the Sephora lists are not infallible ;-)

    Thanks for offering the correction on the brand with the blue juice! (have now edited it out mentioning the correction). See how the historian's mind works? One track. Same person, gotta be same brand. Apparently not!

    Thanks again!

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  14. M,

    it is as you say. The sales point is too important to go with something that will fit the image of the celebrity.

    Personally I'm holding out for a Marilyn Manson celebrity fragrance, but perhaps it wouldn't do to go there because what would they let him bring out? One of the same....and it'd be a shame because he's much too clever for repetitive projects.

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  15. Ника,

    yeah, it seemed to generate some intense feelings. Still, with the end of the year closing and doing the recap thing mentally, I couldn't leave it out of these pages either (with some adjustments, one of which is exactly the bottle).

    There are hundreds of symbolisms that one could attach to the visual and olfactory cues of this specimen, and folks over there did a great job at it, but I believe the simpler is often the closest to the truth (truth as in corresponding to the concept by the team that created it): a piece caught by a claw-picker, the impressive "prize" out of the generic mess, exactly how Gaga views her own pop career.

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  16. Merlin,

    interesting about the Juicy fragrance! I haven't tried them I believe. They're nowhere here to be found, from what I have seen, though the clothes do appear in stores. Odd.

    The discrepancy between visuals and music/fragrance isn't too difficult to be explained. "Difficult" music requires a much longer attention span from the audience, whereas visual clues are visceral, immediate, breath-taking. You just can't erase them from your eye nerve. It's always a safer bet in show business "playing" with the visual rather than anything else.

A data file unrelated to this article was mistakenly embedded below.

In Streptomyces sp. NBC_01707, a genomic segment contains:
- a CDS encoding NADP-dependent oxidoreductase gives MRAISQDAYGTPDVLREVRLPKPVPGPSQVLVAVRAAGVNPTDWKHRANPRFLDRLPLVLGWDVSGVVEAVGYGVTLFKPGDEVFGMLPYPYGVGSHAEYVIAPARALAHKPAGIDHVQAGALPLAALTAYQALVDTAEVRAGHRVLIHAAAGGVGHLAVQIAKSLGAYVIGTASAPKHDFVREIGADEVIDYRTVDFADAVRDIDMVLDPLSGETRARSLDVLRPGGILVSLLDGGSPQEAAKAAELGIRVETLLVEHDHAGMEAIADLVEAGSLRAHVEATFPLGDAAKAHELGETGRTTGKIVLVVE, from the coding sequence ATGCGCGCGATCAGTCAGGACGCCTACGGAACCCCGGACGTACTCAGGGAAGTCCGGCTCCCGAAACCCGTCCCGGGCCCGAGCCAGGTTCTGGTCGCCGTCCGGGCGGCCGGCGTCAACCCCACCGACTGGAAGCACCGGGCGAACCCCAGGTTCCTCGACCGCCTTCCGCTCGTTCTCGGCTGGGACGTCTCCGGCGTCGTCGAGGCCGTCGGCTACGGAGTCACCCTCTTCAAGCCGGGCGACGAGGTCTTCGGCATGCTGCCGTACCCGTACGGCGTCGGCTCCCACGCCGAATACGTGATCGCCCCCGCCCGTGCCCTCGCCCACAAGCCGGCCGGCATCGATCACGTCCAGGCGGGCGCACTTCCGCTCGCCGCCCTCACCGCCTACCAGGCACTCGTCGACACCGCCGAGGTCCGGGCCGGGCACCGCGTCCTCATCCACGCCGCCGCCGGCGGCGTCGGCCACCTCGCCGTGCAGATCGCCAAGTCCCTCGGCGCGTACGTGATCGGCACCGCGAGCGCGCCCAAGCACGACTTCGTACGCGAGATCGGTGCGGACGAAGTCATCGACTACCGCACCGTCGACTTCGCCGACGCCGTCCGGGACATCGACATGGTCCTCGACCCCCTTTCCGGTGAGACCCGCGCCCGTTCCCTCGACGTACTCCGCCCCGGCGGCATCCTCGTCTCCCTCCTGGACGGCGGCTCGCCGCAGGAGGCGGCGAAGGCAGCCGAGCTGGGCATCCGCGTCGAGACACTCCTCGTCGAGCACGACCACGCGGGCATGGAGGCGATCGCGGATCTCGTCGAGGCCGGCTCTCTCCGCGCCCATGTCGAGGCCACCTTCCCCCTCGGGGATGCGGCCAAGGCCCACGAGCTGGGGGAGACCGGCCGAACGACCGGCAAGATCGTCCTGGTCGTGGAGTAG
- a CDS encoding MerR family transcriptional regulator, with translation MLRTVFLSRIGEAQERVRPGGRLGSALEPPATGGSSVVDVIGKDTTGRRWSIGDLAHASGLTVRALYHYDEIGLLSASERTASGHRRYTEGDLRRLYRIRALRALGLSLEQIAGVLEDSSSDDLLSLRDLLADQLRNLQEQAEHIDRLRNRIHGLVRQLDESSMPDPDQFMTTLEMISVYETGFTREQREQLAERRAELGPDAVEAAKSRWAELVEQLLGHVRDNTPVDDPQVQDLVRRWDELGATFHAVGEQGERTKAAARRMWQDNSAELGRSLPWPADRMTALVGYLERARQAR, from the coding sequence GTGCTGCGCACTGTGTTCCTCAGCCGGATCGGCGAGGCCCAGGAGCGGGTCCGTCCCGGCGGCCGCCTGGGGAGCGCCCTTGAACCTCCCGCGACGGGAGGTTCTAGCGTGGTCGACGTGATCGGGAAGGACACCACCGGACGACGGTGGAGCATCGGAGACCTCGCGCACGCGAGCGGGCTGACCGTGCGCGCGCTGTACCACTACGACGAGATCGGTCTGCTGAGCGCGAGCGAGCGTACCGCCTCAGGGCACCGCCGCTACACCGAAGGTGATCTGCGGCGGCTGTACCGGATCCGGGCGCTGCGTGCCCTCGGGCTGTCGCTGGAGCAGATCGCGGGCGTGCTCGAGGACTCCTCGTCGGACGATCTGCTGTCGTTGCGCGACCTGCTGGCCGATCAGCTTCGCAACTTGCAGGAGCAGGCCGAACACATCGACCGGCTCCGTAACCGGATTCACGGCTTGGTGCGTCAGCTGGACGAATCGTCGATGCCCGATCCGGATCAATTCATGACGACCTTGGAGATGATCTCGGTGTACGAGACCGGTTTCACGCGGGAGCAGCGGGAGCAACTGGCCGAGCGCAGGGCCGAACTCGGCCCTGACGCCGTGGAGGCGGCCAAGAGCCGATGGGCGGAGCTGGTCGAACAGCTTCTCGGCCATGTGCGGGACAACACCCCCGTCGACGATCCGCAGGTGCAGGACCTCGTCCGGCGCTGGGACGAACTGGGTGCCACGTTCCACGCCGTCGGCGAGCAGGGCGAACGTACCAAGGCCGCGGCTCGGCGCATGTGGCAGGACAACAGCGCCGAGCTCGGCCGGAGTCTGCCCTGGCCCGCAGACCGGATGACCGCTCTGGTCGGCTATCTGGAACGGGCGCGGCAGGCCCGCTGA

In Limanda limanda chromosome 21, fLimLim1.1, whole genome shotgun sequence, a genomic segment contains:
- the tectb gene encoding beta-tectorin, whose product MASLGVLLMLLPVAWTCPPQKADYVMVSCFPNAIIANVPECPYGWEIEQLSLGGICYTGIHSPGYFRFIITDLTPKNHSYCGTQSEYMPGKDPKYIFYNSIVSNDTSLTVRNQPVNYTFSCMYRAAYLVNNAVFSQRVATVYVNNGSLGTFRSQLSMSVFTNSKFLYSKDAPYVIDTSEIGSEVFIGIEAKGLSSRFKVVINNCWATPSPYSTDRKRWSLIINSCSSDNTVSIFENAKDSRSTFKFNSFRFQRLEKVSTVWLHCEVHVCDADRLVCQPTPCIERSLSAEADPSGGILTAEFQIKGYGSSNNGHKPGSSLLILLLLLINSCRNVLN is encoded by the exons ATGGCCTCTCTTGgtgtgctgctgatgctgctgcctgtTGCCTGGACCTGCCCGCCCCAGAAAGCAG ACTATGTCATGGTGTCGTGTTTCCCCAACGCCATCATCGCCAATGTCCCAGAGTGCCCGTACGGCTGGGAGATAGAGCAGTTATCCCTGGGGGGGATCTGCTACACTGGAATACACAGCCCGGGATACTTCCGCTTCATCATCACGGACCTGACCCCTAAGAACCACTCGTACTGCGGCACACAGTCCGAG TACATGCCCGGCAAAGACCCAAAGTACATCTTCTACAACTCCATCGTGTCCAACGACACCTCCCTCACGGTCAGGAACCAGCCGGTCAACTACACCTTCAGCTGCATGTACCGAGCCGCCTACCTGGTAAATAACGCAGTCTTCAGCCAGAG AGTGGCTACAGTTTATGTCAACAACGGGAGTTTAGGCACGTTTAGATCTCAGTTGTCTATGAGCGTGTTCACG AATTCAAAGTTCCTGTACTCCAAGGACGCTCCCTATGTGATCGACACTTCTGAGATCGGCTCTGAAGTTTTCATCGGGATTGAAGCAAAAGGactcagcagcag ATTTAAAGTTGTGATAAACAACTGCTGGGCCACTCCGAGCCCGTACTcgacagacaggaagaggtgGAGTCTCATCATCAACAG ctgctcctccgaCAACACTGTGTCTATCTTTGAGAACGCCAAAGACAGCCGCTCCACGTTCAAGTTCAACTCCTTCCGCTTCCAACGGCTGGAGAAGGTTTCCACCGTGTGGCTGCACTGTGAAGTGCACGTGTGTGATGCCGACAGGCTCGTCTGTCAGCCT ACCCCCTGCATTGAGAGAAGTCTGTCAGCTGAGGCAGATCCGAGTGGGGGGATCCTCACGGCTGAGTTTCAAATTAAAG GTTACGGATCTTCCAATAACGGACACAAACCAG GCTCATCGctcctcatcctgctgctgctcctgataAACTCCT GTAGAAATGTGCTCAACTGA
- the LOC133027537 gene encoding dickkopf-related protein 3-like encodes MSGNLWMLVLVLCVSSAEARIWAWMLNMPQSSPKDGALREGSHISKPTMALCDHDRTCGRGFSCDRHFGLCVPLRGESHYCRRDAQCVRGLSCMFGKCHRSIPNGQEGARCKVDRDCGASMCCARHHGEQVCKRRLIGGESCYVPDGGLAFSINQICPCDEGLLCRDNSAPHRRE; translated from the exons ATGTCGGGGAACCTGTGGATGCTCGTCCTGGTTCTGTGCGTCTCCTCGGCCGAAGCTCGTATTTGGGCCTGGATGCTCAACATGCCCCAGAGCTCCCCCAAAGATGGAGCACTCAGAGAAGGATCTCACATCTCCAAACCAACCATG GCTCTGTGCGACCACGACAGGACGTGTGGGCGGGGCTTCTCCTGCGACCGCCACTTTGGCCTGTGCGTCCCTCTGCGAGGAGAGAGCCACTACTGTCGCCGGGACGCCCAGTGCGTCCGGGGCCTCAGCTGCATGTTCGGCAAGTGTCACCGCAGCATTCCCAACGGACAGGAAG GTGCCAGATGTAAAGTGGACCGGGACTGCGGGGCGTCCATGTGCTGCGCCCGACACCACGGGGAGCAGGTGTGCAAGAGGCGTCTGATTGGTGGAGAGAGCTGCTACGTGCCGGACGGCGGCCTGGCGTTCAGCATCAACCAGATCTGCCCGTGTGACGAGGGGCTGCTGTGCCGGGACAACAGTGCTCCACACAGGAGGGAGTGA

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  17. In order not to be misconstrued above:

    "Safer" as in making a lasting and strong impression, I mean.

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  18. These things happen. It was an honnest question, not a correction. I have no personal experience with either brand. Just saw them browsing in an online fragrance distributer.

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  19. Oh don't worry Kosta. No offense taken.
    And even if it had been a correction, then if only all corrections here came with such tact and kindness. :-)

    Thanks again for your comment, it was very useful. I wasn't wowed by any Boaedicea scent I sampled (didn't sample everything), but haven't personally tried Wode at all.